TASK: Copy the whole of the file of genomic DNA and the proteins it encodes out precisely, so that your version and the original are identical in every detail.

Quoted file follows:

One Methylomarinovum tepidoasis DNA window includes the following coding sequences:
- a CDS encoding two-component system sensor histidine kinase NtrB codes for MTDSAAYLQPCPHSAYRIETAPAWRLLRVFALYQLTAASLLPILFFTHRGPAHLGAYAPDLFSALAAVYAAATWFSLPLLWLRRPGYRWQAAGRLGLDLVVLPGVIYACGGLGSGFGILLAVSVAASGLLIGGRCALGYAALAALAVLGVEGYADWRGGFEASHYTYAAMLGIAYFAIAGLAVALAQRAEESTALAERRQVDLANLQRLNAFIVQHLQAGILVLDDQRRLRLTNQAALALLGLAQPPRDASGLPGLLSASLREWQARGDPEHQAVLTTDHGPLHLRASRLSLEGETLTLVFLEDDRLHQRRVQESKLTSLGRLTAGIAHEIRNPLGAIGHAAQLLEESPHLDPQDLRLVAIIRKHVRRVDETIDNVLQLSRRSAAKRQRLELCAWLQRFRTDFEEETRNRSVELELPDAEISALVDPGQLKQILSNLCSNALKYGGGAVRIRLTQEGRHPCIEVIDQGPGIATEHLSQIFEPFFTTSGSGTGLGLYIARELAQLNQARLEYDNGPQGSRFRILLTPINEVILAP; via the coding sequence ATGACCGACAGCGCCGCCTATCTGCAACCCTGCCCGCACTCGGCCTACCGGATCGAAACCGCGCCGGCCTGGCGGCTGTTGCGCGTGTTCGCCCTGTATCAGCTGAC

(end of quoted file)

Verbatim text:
One Methylomarinovum tepidoasis DNA window includes the following coding sequences:
- a CDS encoding two-component system sensor histidine kinase NtrB codes for MTDSAAYLQPCPHSAYRIETAPAWRLLRVFALYQLTAASLLPILFFTHRGPAHLGAYAPDLFSALAAVYAAATWFSLPLLWLRRPGYRWQAAGRLGLDLVVLPGVIYACGGLGSGFGILLAVSVAASGLLIGGRCALGYAALAALAVLGVEGYADWRGGFEASHYTYAAMLGIAYFAIAGLAVALAQRAEESTALAERRQVDLANLQRLNAFIVQHLQAGILVLDDQRRLRLTNQAALALLGLAQPPRDASGLPGLLSASLREWQARGDPEHQAVLTTDHGPLHLRASRLSLEGETLTLVFLEDDRLHQRRVQESKLTSLGRLTAGIAHEIRNPLGAIGHAAQLLEESPHLDPQDLRLVAIIRKHVRRVDETIDNVLQLSRRSAAKRQRLELCAWLQRFRTDFEEETRNRSVELELPDAEISALVDPGQLKQILSNLCSNALKYGGGAVRIRLTQEGRHPCIEVIDQGPGIATEHLSQIFEPFFTTSGSGTGLGLYIARELAQLNQARLEYDNGPQGSRFRILLTPINEVILAP; via the coding sequence ATGACCGACAGCGCCGCCTATCTGCAACCCTGCCCGCACTCGGCCTACCGGATCGAAACCGCGCCGGCCTGGCGGCTGTTGCGCGTGTTCGCCCTGTATCAGCTGAC